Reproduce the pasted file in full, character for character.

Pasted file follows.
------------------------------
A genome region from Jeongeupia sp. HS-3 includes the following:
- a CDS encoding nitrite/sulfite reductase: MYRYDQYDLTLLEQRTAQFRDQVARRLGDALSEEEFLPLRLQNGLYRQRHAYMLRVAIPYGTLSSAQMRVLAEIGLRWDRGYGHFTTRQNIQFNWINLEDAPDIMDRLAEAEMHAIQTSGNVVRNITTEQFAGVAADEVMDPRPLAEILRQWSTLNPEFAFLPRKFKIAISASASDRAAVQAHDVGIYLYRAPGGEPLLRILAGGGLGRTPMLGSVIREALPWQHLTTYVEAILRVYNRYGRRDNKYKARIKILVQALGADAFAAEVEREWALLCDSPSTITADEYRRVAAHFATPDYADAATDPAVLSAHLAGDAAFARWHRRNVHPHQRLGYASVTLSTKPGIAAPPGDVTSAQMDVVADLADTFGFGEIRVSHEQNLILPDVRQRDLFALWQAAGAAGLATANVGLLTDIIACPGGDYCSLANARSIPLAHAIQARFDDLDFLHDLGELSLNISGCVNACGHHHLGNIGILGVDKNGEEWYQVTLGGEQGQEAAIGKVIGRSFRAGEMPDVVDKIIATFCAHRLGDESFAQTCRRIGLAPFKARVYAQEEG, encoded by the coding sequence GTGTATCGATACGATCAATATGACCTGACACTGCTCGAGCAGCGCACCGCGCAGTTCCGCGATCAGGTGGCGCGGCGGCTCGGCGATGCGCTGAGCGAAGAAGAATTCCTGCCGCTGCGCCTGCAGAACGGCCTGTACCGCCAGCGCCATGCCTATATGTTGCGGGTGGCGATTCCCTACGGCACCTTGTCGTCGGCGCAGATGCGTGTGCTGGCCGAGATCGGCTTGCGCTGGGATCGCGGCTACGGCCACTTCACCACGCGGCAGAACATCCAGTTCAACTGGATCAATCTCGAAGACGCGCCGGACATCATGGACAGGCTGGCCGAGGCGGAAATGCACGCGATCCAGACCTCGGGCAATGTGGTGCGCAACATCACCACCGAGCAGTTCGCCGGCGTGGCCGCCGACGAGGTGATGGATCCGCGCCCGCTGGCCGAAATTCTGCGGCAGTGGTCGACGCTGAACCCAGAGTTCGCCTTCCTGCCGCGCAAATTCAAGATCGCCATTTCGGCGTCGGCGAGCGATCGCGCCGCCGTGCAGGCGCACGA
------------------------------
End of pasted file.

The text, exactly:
A genome region from Jeongeupia sp. HS-3 includes the following:
- a CDS encoding nitrite/sulfite reductase: MYRYDQYDLTLLEQRTAQFRDQVARRLGDALSEEEFLPLRLQNGLYRQRHAYMLRVAIPYGTLSSAQMRVLAEIGLRWDRGYGHFTTRQNIQFNWINLEDAPDIMDRLAEAEMHAIQTSGNVVRNITTEQFAGVAADEVMDPRPLAEILRQWSTLNPEFAFLPRKFKIAISASASDRAAVQAHDVGIYLYRAPGGEPLLRILAGGGLGRTPMLGSVIREALPWQHLTTYVEAILRVYNRYGRRDNKYKARIKILVQALGADAFAAEVEREWALLCDSPSTITADEYRRVAAHFATPDYADAATDPAVLSAHLAGDAAFARWHRRNVHPHQRLGYASVTLSTKPGIAAPPGDVTSAQMDVVADLADTFGFGEIRVSHEQNLILPDVRQRDLFALWQAAGAAGLATANVGLLTDIIACPGGDYCSLANARSIPLAHAIQARFDDLDFLHDLGELSLNISGCVNACGHHHLGNIGILGVDKNGEEWYQVTLGGEQGQEAAIGKVIGRSFRAGEMPDVVDKIIATFCAHRLGDESFAQTCRRIGLAPFKARVYAQEEG, encoded by the coding sequence GTGTATCGATACGATCAATATGACCTGACACTGCTCGAGCAGCGCACCGCGCAGTTCCGCGATCAGGTGGCGCGGCGGCTCGGCGATGCGCTGAGCGAAGAAGAATTCCTGCCGCTGCGCCTGCAGAACGGCCTGTACCGCCAGCGCCATGCCTATATGTTGCGGGTGGCGATTCCCTACGGCACCTTGTCGTCGGCGCAGATGCGTGTGCTGGCCGAGATCGGCTTGCGCTGGGATCGCGGCTACGGCCACTTCACCACGCGGCAGAACATCCAGTTCAACTGGATCAATCTCGAAGACGCGCCGGACATCATGGACAGGCTGGCCGAGGCGGAAATGCACGCGATCCAGACCTCGGGCAATGTGGTGCGCAACATCACCACCGAGCAGTTCGCCGGCGTGGCCGCCGACGAGGTGATGGATCCGCGCCCGCTGGCCGAAATTCTGCGGCAGTGGTCGACGCTGAACCCAGAGTTCGCCTTCCTGCCGCGCAAATTCAAGATCGCCATTTCGGCGTCGGCGAGCGATCGCGCCGCCGTGCAGGCGCACGA